Missing out on Chelsea Flower Show

The horticultural frenzy that surrounds The Chelsea Flower Show is now in full flow – just 10 days to go and the pressure to deliver that “perfect” garden is on for the exhibitors.http://www.rhs.org.uk/Shows-Events/RHS-Chelsea-Flower-Show/2010/Gardens

As always with Chelsea, the unseasonal weather seems to be the topical  issue with the Times reporting that “worried garden designers have resorted to hairdryers, halogen lights, fleece and paper cups to protect their plants and coax them into leaf and flower”

http://property.timesonline.co.uk/tol/life_and_style/property/gardens/chelsea_flower_show/article7125748.ece

Plus there are the usual stories that demonstrate the eccentricity of this event – this year about the use of artificial turf in one of the gardens, and another which features multi-coloured diamonds, owes more to fashion than horticulture :

http://property.timesonline.co.uk/tol/life_and_style/property/gardens/article7114652.ece

Chelsea always delivers when it comes to digging up anything weird and wonderful in the world of trees, plants and flowers .For me, it should provide a connection to what gardeners are experiencing in their own gardens.

I am probably not best placed to comment on the relevance of Chelsea for your average gardener since I have never actually visited the Show – tickets always sell out long befor I have worked out which day to visit. My passion for all things gardening will, as always, be limited to watching my favourite gardener Alan Titchmarsh provide all the horticultural highlights via the TV screens.http://www.bbc.co.uk/chelsea/coverage/tv.shtml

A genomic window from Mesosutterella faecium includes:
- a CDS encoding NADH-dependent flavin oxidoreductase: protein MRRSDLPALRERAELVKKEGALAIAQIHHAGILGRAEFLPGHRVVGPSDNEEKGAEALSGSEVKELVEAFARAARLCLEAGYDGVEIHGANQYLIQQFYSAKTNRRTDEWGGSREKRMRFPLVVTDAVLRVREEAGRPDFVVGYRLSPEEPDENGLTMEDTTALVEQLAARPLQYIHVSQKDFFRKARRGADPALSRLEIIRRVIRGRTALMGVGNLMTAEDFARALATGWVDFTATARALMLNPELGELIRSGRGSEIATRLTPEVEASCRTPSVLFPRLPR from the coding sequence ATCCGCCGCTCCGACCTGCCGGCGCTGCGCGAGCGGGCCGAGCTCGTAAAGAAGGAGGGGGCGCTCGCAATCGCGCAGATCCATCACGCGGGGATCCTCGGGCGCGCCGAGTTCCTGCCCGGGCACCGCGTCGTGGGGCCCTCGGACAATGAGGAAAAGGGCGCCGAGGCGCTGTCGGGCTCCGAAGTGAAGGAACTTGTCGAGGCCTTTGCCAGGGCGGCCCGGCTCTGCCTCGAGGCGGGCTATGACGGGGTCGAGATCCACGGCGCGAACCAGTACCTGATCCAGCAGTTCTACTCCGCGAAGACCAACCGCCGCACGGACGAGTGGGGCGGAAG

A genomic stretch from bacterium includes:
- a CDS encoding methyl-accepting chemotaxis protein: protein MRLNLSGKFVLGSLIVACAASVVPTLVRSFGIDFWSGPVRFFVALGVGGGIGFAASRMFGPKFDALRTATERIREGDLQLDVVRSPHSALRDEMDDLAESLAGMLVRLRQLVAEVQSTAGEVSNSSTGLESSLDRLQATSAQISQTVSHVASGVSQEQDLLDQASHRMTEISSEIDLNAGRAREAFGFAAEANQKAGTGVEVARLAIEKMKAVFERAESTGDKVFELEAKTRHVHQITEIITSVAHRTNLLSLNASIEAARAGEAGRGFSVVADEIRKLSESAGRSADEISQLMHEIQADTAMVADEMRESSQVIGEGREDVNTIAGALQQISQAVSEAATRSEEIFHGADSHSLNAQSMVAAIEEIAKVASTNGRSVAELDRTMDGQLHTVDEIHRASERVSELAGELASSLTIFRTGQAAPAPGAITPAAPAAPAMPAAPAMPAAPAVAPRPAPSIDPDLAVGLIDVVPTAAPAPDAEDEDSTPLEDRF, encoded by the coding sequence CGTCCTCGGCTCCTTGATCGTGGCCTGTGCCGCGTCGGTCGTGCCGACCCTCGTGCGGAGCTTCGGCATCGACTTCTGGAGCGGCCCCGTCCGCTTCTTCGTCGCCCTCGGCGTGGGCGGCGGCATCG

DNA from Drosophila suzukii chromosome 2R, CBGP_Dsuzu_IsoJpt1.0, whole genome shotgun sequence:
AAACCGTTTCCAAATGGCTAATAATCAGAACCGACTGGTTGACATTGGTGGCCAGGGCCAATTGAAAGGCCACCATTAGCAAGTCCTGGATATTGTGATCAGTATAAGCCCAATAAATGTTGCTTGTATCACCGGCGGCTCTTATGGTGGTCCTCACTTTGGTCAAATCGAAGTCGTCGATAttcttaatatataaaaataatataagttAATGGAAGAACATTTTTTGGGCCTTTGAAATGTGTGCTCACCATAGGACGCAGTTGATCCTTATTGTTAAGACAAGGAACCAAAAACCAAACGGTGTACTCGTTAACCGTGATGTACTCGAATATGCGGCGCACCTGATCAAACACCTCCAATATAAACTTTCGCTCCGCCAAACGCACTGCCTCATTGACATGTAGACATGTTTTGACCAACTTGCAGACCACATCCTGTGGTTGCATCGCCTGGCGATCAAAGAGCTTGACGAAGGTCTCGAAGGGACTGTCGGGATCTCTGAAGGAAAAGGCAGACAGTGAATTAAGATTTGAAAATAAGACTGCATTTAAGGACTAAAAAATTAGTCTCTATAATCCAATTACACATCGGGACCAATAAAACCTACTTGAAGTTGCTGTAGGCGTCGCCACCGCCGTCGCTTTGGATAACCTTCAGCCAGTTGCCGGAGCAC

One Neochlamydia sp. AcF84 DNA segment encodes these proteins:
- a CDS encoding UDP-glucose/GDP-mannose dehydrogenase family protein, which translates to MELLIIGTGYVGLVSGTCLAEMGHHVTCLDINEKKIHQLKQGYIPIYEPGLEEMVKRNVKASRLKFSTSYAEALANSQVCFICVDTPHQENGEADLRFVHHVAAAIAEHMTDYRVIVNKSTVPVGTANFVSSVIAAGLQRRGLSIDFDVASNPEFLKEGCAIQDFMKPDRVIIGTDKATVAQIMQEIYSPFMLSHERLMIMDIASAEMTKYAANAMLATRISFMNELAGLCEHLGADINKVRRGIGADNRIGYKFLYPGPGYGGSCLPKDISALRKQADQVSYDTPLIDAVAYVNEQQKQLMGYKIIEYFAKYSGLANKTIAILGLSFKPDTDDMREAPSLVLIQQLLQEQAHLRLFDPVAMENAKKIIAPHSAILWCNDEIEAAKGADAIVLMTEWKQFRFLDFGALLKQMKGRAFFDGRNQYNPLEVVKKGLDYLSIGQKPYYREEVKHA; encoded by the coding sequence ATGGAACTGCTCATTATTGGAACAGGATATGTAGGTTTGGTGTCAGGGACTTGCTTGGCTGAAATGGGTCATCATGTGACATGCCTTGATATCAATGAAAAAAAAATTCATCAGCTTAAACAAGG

Hoping for some truly  “green” inspiration with gardens showing how to deal with issues such as biodiversity, sustainability, environmental impact, grow your own and climate change . Are these matters of concern for most gardeners? Does Chelsea concentrate too much on style and fashionable  horticultural “trends”  rather than the green roots of what gardening is all about? What are your thoughts?

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This post was written by:

- who has written 866 posts on My Climate Change Garden.

I am not an experienced gardener - more of an enthusiastic amateur who learns by trial and error and is keen to "manage" the effects of the weather on my garden. Writing this blog is my passion and I hope that it will continue to grow, allowing global gardeners to communicate about the effects of climate change on our plants and the future of our gardens.

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